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Joint Pain Forum – News you can use!

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"Genes may affect osteoporosis," osteoarthritis studies show”





(3/29/07)

Reports are that "scientists have found a gene that may affect the odds of developing osteoporosis." It is called the DARC [Duffy antigen receptor for chemokines] gene, and it "makes a protein needed to help break down bone," according to research on mice published in today's issue of Genome Research. Medical News Today (3/29) adds that according to lead researcher, Dr. Subburaman Mohan, Ph.D., a senior scientist at the Loma Linda VA Medical Center and a professor of medicine and biochemistry at Loma Linda University, "interesting differences between African Americans and Caucasians" could be associated with the DARC gene. Dr. Mohan explained, "African Americans exhibit significantly higher BMD compared to Caucasians. Also, African Americans generally do not have the Duffy protein on red blood cells, while Caucasians do."

Also reported on 3/28/07 was that a gene mutation that may be linked to osteoarthritis. Variations in a cartilage gene, GDF5, "may increase the odds of developing osteoarthritis," according to two studies on Japanese and Chinese patients, which was published in Nature Genetics.

Additionally, HealthDay (3/29, Billingsley) reports that the protein decoy receptor 3 (DcR3), a member of the large tumor necrosis factor receptor (TNFR), may be linked to rheumatoid arthritis, according to research published in the April issue of Arthritis & Rheumatism. The researchers found that that "DcR3 works with another member of the TNFR family to slow the normal cell death of synovial fluid cells, resulting in the hyperplasia that causes some of the inflammation characteristic of RA." While "DcR3 was present in the same amounts in the fluids of both the RA and osteoarthritis patients, when the TNFa was introduced, DcR3 production increased in the fluid of the RA patients, slowing down the Fas-induced cell death. The rate of cell death did not change in the fluid of the osteoarthritis patients."

Arthritis pain may be exacerbated by fear, emotions. Medpage Today (3/29, Osterweil) reports that "scans suggest that arthritis pain and fear go hand in hand." A study in the April issue of Arthritis & Rheumatism indicates that "when arthritis patients feel knee pain, regions of the brain involved in processing of fear, emotions and aversive conditioning -- the medial pain matrix -- light up on PET scans."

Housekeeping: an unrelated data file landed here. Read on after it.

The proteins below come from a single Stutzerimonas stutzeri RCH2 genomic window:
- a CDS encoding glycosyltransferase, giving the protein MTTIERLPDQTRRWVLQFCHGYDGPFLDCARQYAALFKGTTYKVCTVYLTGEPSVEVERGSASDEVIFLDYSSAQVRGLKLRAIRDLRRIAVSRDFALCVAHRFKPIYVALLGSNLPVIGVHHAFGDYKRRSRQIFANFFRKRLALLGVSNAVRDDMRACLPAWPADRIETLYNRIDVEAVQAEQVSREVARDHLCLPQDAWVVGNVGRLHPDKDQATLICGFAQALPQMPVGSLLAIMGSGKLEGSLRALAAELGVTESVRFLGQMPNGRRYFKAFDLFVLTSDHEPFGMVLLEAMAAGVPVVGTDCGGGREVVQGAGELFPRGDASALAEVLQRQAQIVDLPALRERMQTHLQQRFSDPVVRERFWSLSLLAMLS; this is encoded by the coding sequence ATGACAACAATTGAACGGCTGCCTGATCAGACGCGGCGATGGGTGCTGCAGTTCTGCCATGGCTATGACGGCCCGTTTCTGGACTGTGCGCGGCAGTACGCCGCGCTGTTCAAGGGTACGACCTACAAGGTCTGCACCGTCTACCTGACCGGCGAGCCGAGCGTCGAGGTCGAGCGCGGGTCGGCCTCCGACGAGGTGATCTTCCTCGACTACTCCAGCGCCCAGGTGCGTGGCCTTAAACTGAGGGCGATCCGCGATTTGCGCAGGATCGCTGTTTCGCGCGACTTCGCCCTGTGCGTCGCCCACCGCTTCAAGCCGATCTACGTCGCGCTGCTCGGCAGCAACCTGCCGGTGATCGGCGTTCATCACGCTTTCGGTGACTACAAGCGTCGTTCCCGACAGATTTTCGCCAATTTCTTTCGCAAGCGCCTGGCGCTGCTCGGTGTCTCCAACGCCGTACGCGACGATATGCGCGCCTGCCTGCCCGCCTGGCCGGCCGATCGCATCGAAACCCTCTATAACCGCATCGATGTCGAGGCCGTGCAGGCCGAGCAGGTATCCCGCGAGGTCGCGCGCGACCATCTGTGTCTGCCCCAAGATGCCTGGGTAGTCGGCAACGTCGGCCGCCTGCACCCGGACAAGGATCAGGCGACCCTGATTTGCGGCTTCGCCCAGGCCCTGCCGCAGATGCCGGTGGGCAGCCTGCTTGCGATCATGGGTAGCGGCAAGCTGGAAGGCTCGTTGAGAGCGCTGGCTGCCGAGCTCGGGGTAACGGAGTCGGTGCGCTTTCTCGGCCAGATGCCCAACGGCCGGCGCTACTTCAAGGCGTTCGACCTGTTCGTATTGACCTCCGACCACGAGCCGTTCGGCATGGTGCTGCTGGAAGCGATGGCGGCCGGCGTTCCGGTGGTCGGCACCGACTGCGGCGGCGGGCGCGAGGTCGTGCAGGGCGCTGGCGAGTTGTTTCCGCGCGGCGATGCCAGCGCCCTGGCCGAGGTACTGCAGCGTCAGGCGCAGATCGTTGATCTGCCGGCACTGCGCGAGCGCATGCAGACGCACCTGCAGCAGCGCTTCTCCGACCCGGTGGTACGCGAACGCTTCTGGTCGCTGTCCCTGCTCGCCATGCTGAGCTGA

HealthDay (3/29) adds that the brain activity of "12 people with knee osteoarthritis" was measured as the patients "experienced osteoarthritis pain, pain caused by heat application, and no pain." While "both osteoarthritis and heat-induced pain activated" two parallel systems (lateral and medial) of the brain's pain matrix, "osteoarthritis pain caused heightened activity in the medial pain system. This suggests that arthritis pain may have more of an emotional impact and stronger association with fear and distress than experimental pain, the researchers said." Moreover, they found that "osteoarthritis pain triggered increased activity in the prefrontal cortex and the inferior posterior parietal cortex." The activation of these areas "during osteoarthritis pain may be the result of patients' focusing on strategies to cope with their arthritis pain, the researchers said." WebMD (3/29, Boyles) provides a summary of an interview with lead author Anthony K.P. Jones, M.D., professor of neuro-rheumatology, University of Manchester Rheumatic Diseases Center, Manchester, England, who said, "the fact that high concentrations of natural opiates are found in the medial pain system has implication for researchers searching for new drugs to treat arthritis and other chronic pain conditions."

Additionally, HealthDay (3/29) includes a summary of a study, which appeared in this week's Journal of Neuroscience, on pinpointing areas of the brain that "are involved in determining the location of pain."

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